A study carried out by researchers at Moorfields Eye Hospital NHS Foundation Trust has found that patients with wet age-related macular degeneration (AMD) that are treated with injections of ranibizumab and aflibercept achieve an improvement in their vision. The improvements in vision were significantly better for younger patients and those who had a greater number of injections.
Wet AMD is the growth of new blood vessels in the macula, causing the loss of central vision. The injections used in this study contain factors that block these new blood vessels from forming in the macula.
The study, published in BMJ Open, used anonymised electronic medical records data from 3,357 wet AMD patients. The data, which was depersonalised and made publicly available, included information on the injections each patient received and how their vision changed over two years of treatment. This data set is the largest single-centre cohort of patients receiving treatment for wet AMD in the world.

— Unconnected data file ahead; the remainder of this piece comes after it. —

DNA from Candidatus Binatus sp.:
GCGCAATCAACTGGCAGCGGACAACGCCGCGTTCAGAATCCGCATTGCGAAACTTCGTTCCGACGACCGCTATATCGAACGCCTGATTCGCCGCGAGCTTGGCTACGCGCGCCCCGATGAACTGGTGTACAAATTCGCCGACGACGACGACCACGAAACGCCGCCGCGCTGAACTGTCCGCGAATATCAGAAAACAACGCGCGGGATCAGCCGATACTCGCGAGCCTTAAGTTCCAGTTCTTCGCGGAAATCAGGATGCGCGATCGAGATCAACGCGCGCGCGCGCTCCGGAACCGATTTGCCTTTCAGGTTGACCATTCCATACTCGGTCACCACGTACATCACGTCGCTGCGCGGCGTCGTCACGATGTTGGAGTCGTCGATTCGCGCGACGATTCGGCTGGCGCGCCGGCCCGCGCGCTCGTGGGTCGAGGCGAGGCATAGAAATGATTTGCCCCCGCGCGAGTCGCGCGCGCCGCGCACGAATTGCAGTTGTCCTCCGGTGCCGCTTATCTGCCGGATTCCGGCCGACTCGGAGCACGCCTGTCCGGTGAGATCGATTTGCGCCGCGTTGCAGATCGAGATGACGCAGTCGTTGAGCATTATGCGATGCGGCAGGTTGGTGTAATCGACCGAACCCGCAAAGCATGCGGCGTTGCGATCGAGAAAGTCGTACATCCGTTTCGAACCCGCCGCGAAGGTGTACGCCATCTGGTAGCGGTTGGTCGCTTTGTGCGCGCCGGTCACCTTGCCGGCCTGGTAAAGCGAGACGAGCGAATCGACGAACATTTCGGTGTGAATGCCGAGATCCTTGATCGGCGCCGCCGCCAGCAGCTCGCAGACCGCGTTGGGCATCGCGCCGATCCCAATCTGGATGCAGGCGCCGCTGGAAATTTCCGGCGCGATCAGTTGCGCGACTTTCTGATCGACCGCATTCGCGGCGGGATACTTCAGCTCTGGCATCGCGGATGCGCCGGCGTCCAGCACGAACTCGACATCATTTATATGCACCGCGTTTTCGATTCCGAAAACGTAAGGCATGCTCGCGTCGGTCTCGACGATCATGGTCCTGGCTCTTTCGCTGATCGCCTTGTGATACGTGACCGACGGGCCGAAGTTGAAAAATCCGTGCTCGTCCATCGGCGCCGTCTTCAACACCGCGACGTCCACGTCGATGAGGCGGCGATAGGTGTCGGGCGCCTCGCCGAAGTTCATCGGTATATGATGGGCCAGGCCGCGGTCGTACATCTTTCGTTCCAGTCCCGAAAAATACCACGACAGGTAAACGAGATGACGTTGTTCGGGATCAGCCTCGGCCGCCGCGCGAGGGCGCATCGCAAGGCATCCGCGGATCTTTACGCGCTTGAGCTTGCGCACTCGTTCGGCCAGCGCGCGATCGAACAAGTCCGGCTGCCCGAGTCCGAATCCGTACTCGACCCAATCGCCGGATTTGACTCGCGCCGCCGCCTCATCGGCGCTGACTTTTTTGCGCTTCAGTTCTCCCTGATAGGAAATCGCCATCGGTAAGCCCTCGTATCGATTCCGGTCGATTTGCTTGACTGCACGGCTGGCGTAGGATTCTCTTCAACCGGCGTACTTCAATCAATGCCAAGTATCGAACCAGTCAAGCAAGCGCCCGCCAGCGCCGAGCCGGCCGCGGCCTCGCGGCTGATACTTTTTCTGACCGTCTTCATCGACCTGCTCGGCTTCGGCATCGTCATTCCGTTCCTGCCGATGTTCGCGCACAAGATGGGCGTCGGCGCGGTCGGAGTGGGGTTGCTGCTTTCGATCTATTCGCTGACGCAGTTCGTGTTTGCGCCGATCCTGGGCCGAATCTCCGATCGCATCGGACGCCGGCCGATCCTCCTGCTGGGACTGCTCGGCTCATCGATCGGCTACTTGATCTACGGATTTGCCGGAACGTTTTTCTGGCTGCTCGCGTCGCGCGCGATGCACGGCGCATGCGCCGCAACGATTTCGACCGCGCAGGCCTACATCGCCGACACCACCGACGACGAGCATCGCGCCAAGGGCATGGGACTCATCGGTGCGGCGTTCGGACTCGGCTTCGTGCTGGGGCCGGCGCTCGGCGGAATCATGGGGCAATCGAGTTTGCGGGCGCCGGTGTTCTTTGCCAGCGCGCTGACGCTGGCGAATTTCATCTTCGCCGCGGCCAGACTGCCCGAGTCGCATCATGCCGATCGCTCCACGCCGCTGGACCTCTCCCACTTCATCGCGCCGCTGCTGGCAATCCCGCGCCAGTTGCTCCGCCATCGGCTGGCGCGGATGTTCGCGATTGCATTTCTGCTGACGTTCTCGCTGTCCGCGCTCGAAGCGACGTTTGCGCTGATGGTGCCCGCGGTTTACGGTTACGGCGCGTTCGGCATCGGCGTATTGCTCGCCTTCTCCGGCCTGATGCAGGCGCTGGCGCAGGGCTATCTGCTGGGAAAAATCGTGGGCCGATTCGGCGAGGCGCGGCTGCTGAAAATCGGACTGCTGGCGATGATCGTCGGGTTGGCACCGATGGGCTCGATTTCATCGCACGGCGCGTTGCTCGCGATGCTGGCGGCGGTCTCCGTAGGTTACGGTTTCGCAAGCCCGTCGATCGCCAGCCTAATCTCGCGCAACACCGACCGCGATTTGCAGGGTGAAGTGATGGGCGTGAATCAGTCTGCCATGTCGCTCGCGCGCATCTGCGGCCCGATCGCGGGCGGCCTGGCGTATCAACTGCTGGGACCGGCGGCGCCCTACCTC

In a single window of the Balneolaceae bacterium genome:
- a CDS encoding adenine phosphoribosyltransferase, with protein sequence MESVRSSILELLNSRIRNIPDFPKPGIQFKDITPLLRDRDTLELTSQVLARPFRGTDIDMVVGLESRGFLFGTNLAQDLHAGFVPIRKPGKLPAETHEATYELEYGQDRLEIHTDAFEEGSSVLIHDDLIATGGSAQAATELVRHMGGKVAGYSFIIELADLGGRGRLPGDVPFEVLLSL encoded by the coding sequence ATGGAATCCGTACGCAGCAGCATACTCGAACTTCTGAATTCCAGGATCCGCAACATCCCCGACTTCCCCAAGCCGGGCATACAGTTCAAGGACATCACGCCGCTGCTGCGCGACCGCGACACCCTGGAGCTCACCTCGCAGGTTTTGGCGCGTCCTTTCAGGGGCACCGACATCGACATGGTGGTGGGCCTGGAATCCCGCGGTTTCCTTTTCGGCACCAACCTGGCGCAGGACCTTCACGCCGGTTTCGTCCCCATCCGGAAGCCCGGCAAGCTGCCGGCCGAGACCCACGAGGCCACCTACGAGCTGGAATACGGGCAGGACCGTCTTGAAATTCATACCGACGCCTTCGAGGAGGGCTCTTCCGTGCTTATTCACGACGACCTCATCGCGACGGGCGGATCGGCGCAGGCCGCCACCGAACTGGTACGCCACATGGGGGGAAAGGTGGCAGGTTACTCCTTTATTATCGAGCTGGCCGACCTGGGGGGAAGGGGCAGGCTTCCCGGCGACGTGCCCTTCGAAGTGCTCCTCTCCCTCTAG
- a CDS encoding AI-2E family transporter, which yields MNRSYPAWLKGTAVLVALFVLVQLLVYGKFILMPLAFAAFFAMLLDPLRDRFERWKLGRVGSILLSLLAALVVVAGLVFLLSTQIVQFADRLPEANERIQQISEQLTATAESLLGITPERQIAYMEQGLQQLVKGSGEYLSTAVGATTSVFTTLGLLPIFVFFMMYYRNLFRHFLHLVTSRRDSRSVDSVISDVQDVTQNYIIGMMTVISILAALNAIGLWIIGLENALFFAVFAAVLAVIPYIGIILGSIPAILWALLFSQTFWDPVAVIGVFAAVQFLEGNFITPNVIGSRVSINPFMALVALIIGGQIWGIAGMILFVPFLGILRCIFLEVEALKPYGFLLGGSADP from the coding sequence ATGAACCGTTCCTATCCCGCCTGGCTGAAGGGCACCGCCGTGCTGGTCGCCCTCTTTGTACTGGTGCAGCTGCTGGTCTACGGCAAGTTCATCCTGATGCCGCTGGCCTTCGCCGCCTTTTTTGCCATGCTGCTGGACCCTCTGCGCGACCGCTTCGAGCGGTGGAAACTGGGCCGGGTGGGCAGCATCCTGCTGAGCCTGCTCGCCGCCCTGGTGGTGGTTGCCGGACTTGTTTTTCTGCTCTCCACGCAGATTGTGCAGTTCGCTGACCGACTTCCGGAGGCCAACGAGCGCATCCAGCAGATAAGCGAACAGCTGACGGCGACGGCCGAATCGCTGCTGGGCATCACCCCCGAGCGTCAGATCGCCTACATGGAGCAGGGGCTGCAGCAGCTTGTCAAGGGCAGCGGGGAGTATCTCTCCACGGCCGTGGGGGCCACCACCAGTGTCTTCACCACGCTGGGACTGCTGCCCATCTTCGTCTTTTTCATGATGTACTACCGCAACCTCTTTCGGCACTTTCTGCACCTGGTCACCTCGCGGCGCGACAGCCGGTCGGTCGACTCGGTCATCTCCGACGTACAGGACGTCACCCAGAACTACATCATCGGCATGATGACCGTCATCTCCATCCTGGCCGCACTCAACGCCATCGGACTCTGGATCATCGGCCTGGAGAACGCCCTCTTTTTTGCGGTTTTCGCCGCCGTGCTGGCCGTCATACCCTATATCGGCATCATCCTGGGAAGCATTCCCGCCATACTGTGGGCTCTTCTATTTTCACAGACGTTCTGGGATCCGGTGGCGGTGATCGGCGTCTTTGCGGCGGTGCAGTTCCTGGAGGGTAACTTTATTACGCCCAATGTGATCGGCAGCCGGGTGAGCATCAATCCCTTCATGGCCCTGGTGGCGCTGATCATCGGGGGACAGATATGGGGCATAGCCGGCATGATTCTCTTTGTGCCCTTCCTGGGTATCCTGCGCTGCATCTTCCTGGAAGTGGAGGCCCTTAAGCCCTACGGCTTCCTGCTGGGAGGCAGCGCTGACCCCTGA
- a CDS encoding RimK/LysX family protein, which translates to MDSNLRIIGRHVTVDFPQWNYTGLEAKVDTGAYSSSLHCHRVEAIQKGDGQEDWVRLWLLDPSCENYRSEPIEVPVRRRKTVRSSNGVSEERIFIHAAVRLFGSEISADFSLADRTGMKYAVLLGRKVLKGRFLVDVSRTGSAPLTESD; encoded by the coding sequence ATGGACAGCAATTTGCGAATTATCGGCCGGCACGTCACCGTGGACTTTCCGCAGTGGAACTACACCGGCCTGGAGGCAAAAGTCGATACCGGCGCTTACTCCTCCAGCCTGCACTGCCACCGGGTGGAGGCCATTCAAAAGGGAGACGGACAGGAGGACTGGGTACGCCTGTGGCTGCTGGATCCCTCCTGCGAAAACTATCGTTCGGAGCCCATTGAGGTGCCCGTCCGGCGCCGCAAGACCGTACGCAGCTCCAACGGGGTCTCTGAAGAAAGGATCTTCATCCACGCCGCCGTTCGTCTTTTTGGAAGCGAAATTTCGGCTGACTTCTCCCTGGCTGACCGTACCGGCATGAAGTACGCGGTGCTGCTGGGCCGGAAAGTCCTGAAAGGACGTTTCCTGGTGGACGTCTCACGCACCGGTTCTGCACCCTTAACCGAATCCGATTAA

The way electronic medical records data were used in this study is an example of how making depersonalised raw data openly available to the research community can aid scientific progress.
Dr Pearse Keane from Moorfields Eye Hospital NHS Foundation Trust, corresponding author of the study, commented:
“Our study demonstrated that patients treated with ranibizumab or aflibercept for wet AMD achieve good visual outcomes, particularly those patients who present at an earlier age and who receive more injections.
“Electronic medical records have the potential to make retrospective study populations more representative of real life. This study shows the value of making this data anonymised and publicly available, to provide a valuable open science resource.”
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